Home grown tomatoes and responsive cooking.

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If there’s one thing my other half can grow it’s tomatoes (and runner beans) but today I am talking tomatoes.

It is not unusual to find his homegrown tomatoes in unusual places in his efforts to get them to redden. I’ll never forget the day a few years ago when I was still working in a very stressful environment and I came home to see them hanging on the washing line. It made I laugh, as we say in Wiltshire!!

This year we have a super glut of tomatoes which have done well in all kinds of dishes, from Ratatouille to pizza sauces they have served us well. But we are off on our travels soon for a while to sunnier climes and so I decided to make some chutney with some of the harvest.

Looking around my kitchen I realised there was quite a bit that needed using up otherwise I’d find them covered in a lovely coat of blue-green-sheen mould when I came home. So I decided to do a bit of foraging and threw together a chutney. I found a fab quote that kind of sums up my way of cooking, which tends to be

  1. Look at what I have got
  2. Hunt for a recipe I like the look of
  3. Adapt it
  4. Taste it
  5. Adapt it again.

“Cooking this way reverses the modern relationship between a chef and an ingredient. Rather than writing a menu and then going shopping, the chef walks through a garden or market; goes foraging, fishing or hunting; and cooks what is. This approach can deliver vibrant flavours and lively meals. Responsive cooking is not only a way to approach dinner. It is a way to approach life, grounded in what is, eyes wide open to what could be.”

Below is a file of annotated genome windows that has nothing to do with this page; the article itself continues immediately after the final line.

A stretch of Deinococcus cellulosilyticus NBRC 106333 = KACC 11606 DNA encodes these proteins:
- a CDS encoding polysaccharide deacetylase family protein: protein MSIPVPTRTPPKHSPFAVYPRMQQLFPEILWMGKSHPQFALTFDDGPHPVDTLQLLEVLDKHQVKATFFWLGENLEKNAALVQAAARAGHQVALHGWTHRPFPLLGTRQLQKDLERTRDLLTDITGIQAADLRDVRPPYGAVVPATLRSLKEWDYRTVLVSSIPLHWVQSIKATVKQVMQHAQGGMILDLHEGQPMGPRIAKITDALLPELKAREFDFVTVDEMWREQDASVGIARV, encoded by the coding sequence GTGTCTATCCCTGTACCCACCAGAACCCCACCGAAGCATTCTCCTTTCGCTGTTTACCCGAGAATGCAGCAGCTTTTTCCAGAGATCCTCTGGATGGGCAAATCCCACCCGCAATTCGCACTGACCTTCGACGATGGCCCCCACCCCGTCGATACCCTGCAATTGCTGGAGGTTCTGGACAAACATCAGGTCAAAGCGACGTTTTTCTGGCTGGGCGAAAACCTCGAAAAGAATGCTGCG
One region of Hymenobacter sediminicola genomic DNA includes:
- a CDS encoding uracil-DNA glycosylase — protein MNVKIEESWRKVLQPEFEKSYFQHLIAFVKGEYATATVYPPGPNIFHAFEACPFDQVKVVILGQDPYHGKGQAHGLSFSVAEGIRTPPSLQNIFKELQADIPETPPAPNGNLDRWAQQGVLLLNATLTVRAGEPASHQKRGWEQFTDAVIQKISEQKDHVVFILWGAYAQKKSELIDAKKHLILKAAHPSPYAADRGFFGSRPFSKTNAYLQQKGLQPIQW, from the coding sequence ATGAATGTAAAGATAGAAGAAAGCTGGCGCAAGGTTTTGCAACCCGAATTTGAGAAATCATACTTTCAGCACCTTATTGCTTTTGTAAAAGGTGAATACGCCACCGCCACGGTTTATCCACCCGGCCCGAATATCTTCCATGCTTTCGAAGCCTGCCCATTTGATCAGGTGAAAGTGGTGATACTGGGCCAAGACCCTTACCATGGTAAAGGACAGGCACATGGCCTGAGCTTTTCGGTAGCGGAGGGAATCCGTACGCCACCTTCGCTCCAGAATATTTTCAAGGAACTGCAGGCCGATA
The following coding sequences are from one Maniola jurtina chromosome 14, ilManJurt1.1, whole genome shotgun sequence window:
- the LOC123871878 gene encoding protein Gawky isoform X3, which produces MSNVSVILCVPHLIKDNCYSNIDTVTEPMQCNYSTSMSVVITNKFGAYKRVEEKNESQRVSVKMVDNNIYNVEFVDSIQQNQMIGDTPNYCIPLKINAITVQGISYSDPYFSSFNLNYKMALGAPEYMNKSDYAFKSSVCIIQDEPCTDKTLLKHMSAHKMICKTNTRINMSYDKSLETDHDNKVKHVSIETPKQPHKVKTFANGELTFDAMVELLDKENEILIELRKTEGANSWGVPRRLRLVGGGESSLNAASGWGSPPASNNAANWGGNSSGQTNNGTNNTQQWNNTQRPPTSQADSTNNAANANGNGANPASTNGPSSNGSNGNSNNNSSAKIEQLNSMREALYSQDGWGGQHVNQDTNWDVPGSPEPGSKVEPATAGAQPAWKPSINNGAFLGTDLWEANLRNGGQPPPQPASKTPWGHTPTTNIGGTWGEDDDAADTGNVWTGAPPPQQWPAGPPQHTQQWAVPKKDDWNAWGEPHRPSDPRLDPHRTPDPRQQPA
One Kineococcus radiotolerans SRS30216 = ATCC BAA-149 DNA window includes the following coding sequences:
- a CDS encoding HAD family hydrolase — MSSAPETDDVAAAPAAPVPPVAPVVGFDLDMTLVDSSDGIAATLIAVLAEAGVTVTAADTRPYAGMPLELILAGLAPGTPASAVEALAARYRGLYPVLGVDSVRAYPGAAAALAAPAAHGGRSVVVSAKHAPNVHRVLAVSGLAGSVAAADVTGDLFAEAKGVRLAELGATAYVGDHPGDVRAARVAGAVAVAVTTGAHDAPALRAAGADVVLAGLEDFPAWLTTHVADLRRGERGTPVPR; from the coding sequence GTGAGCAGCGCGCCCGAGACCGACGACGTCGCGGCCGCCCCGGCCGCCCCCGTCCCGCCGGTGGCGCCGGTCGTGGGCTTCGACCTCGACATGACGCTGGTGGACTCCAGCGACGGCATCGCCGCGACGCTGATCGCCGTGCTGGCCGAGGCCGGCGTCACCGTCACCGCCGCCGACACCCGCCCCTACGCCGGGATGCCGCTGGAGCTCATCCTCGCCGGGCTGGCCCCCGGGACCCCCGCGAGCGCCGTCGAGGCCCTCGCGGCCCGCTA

-Molly O’Neill, from The Blackberry Farm Cookbook.

So, given that I had a lot of tomatoes, some chillies and some beetroot I settled on making this….

Beetroot and Tomato Chutney

Adapted from the River Cottage Preserves Book

Makes 4 jars

2 1/4 lbs tomatoes

2 tsp salt

6 cloves garlic, chopped finely

1/4 cup olive oil

2 red chillis

1 packet of beetroot

1 cup sugar

1/2 cup balsamic vinegar

1 red onion, chopped

Preheat oven to 350.

Meanwhile, cut the tomatoes in half, and place them on a baking sheet, with the juicy bits facing up. Cover with salt, olive oil, garlic, and chopped chillies and then roast in the oven for 1 hour. Remove, and allow to cool slightly, then press the whole lot through a sieve into a bowl. It will take a while, but eventually you’ll have a beautiful, slightly spicy tomato puree in the bowl, and a mass of skins and seeds in the sieve.

When the beetroot are out of the oven, and cooled slightly, peel off the skins. They should come off really easily. Then put them through a food processor, or blender, until they’re either grated or coarsely chopped into little pieces. You don’t need to puree them

Preheat the oven to 500. Put in the cleaned jars that you will be using (Not with the lids).

In a heavy bottomed pan on the stove, bring the sugar, vinegar, onion, and mustard to a boil, for 5 minutes.

With the heat on medium, add the tomato puree and cook for 3 minutes, then add the beetroots, and cook for ten minutes. Remove from the heat, and remove the jars from the oven. Spoon the relish into the jars, scoot a spatula around the edges to remove air bubbles, and screw on the lids. Once cooled, check the seals– if they are sealed properly then they will keep in a cool place for up to 1 year.

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